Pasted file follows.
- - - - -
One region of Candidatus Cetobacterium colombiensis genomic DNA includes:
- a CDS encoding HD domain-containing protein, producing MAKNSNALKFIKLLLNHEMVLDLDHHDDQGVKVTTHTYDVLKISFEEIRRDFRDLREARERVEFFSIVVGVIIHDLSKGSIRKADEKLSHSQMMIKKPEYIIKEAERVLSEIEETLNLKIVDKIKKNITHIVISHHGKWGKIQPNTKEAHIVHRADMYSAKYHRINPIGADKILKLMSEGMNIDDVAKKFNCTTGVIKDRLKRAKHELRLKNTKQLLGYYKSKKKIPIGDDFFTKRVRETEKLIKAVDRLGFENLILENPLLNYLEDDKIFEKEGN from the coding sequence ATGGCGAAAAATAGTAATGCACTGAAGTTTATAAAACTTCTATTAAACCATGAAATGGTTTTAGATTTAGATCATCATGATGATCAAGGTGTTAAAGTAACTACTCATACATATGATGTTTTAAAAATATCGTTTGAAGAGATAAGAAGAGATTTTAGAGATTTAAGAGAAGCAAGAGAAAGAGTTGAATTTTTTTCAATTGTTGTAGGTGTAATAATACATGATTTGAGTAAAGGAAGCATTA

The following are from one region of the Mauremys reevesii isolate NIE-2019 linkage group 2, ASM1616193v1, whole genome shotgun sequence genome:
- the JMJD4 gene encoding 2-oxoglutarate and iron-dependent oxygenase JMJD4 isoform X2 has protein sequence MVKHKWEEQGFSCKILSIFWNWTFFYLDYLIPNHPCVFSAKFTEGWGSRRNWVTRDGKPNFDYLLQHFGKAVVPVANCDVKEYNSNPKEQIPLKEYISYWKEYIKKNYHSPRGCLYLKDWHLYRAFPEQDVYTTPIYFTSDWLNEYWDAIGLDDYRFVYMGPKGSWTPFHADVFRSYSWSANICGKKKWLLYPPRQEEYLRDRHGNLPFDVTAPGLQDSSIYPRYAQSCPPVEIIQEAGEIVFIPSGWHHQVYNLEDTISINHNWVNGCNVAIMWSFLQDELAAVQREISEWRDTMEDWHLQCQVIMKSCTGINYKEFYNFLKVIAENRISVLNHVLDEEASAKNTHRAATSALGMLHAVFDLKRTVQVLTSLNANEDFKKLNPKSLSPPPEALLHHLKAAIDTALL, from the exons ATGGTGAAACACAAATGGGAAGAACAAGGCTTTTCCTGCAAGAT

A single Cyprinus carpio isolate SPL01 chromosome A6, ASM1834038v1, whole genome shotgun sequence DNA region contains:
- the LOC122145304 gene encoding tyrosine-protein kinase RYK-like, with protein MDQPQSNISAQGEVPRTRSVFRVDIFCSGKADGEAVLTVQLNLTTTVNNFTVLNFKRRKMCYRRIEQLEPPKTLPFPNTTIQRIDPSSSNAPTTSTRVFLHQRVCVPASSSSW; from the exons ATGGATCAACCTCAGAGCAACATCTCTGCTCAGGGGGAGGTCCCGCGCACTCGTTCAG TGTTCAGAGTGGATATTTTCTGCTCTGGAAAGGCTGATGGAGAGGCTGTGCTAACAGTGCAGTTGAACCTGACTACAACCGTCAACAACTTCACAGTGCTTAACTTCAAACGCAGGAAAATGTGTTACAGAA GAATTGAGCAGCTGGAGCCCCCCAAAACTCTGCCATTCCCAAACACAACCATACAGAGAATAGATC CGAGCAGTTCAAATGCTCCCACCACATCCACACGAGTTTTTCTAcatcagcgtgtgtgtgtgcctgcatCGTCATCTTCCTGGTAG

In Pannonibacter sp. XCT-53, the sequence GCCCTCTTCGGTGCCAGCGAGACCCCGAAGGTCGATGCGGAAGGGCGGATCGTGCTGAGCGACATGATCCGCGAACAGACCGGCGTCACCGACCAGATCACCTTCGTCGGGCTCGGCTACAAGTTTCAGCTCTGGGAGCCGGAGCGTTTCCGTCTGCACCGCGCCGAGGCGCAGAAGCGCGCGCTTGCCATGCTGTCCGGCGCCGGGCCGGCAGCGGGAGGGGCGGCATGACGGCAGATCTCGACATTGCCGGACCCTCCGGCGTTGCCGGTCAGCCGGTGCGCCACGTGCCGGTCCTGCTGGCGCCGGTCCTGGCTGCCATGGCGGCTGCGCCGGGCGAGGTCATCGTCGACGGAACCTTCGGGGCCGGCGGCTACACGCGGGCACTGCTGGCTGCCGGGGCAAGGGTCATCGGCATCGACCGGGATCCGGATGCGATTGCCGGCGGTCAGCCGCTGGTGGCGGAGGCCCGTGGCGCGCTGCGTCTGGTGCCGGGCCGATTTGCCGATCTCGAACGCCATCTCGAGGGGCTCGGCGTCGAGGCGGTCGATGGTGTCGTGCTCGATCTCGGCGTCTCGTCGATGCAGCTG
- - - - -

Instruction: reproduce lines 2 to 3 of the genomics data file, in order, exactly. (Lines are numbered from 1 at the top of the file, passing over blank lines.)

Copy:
- a CDS encoding HD domain-containing protein, producing MAKNSNALKFIKLLLNHEMVLDLDHHDDQGVKVTTHTYDVLKISFEEIRRDFRDLREARERVEFFSIVVGVIIHDLSKGSIRKADEKLSHSQMMIKKPEYIIKEAERVLSEIEETLNLKIVDKIKKNITHIVISHHGKWGKIQPNTKEAHIVHRADMYSAKYHRINPIGADKILKLMSEGMNIDDVAKKFNCTTGVIKDRLKRAKHELRLKNTKQLLGYYKSKKKIPIGDDFFTKRVRETEKLIKAVDRLGFENLILENPLLNYLEDDKIFEKEGN from the coding sequence ATGGCGAAAAATAGTAATGCACTGAAGTTTATAAAACTTCTATTAAACCATGAAATGGTTTTAGATTTAGATCATCATGATGATCAAGGTGTTAAAGTAACTACTCATACATATGATGTTTTAAAAATATCGTTTGAAGAGATAAGAAGAGATTTTAGAGATTTAAGAGAAGCAAGAGAAAGAGTTGAATTTTTTTCAATTGTTGTAGGTGTAATAATACATGATTTGAGTAAAGGAAGCATTA

The following are from one region of the Mauremys reevesii isolate NIE-2019 linkage group 2, ASM1616193v1, whole genome shotgun sequence genome: